Ph.D. Research Proposal Exam: Georgios Tsimos

Tuesday, April 2, 2024
1:00 p.m.
Maria Hoo
301 405 3681

ANNOUNCEMENT: Ph.D. Research Proposal Exam


Name: Georgios Tsimos



Professor Jonathan Katz (Chair)

Professor Dana Dachman-Soled

Professor Tudor Dumitraş

Date/time: April 2, 2024 at 1pm 


Location: (Online)


Title: Improving Round and Communication Metrics in Consensus


Byzantine Consensus protocols, aka Byzantine Agreement (BA), Byzantine Broadcast (BB), allow a set of n mutually distrusting parties to share input values and agree on the same output value. Notable practical applications of consensus in blockchains and MPC require efficient practical consensus protocols. To this end, in this research proposal we explore directions towards improving the two major metrics of efficiency of such protocols; i.e. their communication and round complexities.

In CRYPTO’22, we deployed gossiping techniques to provide randomized (Parallel) BB protocols with improved communication complexity, against both static and adaptive adversaries who can control the majority of participants. Namely, we proposed the first synchronous Parallel BB protocol against t < (1 − ε)n adaptive corruptions, with quadratic communication complexity. In a different result of the same paper, we provide an alternative protocol, in case fewer trust assumptions are preferable.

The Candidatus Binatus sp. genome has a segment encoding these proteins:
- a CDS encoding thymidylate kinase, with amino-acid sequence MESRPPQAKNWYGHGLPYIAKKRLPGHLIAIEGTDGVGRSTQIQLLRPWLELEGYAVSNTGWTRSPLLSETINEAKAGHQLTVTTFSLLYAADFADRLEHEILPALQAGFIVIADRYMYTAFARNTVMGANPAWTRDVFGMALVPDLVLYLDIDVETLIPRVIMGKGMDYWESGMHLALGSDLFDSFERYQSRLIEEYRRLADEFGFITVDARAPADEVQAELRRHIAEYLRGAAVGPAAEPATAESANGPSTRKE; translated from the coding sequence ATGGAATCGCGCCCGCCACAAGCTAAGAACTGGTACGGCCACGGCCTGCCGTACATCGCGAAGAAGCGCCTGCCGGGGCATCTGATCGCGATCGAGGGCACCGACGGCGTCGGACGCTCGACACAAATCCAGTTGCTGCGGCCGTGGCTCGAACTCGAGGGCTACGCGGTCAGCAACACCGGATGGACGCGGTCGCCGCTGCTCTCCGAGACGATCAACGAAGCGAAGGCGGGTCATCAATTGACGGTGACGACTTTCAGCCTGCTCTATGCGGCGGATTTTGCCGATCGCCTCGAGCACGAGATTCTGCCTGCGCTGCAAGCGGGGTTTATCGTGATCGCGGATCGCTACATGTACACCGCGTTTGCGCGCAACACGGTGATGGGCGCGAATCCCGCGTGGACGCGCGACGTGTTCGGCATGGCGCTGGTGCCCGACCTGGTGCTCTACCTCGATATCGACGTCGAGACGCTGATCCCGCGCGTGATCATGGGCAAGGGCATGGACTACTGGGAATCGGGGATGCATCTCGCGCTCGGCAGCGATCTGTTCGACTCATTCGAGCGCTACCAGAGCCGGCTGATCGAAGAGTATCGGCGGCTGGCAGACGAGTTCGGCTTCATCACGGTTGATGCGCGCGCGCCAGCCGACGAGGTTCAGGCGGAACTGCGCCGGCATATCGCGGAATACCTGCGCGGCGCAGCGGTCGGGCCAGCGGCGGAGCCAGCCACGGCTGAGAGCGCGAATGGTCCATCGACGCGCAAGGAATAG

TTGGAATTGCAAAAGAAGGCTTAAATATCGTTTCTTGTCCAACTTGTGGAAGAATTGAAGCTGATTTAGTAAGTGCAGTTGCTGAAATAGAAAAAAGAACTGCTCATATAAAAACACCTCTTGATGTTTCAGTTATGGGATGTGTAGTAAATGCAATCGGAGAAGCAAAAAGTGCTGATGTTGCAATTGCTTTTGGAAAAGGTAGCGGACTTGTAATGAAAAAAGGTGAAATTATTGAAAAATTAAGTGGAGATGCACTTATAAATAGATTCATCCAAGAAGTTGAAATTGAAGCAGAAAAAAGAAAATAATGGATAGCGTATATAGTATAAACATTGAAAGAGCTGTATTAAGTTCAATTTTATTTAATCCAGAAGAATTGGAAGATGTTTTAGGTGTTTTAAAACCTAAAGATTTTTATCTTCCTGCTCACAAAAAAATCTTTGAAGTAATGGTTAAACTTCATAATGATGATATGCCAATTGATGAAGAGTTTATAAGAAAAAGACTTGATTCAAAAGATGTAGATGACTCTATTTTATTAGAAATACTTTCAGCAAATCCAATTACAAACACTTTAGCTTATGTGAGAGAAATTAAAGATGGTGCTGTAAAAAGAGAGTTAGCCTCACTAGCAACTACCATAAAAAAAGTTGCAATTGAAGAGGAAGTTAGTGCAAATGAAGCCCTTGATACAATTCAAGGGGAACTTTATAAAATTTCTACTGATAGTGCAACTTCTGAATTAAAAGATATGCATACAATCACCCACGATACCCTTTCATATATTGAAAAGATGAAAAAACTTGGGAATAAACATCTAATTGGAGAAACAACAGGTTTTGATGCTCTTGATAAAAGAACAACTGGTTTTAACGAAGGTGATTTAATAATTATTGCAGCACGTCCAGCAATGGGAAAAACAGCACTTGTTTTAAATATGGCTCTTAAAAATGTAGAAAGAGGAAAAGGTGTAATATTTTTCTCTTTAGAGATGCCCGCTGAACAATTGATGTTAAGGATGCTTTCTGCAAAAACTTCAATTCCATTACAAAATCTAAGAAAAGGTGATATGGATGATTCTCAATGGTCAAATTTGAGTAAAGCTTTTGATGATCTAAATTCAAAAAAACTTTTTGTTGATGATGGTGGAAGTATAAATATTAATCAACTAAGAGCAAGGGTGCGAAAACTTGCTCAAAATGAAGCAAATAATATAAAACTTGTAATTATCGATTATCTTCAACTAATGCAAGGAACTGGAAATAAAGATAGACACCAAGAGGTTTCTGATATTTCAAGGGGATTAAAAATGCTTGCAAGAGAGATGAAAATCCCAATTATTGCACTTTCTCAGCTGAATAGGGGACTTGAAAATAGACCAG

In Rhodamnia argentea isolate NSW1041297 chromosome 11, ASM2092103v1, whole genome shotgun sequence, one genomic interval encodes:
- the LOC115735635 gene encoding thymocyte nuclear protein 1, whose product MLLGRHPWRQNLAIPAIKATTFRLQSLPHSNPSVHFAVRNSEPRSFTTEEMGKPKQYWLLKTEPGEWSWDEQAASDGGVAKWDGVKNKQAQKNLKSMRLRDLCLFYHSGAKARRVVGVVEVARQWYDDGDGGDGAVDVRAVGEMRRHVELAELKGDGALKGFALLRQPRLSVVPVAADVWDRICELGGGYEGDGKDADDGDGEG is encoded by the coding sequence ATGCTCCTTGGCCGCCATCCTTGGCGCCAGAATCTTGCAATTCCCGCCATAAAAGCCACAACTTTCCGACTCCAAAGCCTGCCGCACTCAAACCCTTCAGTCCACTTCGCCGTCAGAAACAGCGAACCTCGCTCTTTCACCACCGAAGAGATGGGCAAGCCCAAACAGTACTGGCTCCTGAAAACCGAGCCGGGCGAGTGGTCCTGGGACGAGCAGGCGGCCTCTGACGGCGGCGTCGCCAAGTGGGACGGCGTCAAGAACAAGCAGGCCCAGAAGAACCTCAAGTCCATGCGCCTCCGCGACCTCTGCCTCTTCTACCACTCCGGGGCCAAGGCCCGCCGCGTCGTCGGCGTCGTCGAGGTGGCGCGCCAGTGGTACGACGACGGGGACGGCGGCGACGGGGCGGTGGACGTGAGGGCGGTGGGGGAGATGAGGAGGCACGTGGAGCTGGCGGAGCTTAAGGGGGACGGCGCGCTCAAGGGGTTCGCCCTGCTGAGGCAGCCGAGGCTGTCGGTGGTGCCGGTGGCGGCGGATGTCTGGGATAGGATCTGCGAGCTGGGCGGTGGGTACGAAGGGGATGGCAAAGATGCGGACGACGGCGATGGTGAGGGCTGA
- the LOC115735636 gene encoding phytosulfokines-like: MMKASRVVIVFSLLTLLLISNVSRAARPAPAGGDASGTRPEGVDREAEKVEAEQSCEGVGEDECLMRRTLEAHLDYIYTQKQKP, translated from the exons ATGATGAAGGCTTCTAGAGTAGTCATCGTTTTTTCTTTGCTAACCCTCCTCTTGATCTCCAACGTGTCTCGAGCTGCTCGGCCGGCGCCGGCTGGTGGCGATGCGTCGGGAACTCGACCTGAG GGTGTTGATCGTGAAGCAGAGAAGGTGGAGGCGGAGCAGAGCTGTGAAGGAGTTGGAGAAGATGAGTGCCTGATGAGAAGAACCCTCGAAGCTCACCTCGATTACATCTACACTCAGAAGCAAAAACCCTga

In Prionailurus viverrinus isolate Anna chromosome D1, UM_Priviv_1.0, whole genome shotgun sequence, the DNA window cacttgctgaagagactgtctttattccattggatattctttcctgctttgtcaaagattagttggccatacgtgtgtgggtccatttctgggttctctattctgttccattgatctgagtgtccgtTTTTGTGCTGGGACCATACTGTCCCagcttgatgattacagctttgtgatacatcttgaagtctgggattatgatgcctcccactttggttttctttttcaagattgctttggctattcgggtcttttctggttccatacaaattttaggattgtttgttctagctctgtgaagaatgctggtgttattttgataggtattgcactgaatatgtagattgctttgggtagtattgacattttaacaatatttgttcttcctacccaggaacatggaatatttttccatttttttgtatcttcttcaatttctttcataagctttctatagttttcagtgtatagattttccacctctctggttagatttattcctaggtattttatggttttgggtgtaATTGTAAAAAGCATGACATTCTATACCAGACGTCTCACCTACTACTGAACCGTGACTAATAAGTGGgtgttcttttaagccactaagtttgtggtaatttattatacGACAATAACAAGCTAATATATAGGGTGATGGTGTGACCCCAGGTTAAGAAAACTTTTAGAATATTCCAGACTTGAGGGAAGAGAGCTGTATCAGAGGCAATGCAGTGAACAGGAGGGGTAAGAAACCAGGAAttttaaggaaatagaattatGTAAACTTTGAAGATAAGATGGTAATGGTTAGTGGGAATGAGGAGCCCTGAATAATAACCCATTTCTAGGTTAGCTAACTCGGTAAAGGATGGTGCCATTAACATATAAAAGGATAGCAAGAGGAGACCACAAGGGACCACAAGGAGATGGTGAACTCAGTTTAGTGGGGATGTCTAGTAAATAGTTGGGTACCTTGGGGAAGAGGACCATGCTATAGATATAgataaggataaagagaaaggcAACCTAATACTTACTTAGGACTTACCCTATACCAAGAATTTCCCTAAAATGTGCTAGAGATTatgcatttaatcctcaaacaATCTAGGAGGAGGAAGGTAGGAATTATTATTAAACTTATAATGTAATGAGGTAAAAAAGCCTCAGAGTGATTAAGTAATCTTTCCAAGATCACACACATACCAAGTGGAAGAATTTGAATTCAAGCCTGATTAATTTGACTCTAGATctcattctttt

In SODA’24, we showed the first synchronous deterministic strong BA protocol with O(n·f) adaptive communication complexity against an adaptive adversary, where f is the runtime number of corruptions. Our protocol incurs subquadratic communication in cases where the runtime number of corruptions is o(n), even if the corruption threshold t is O(n); in that case, the previous best-known result required quadratic communication independently of f.

Our results so far tackle communication complexity. In order to more holistically improve the practicality of consensus protocols, we propose to further attack research questions related to different aspects of efficiency such as: 1) improving the round complexity of synchronous BB protocols, 2) rendering communication-efficient BB protocols more practical and, 3) improving the concrete efficiency of existing deployed consensus protocols, also in asynchronous or partially synchronous settings.

Audience: Graduate  Faculty 

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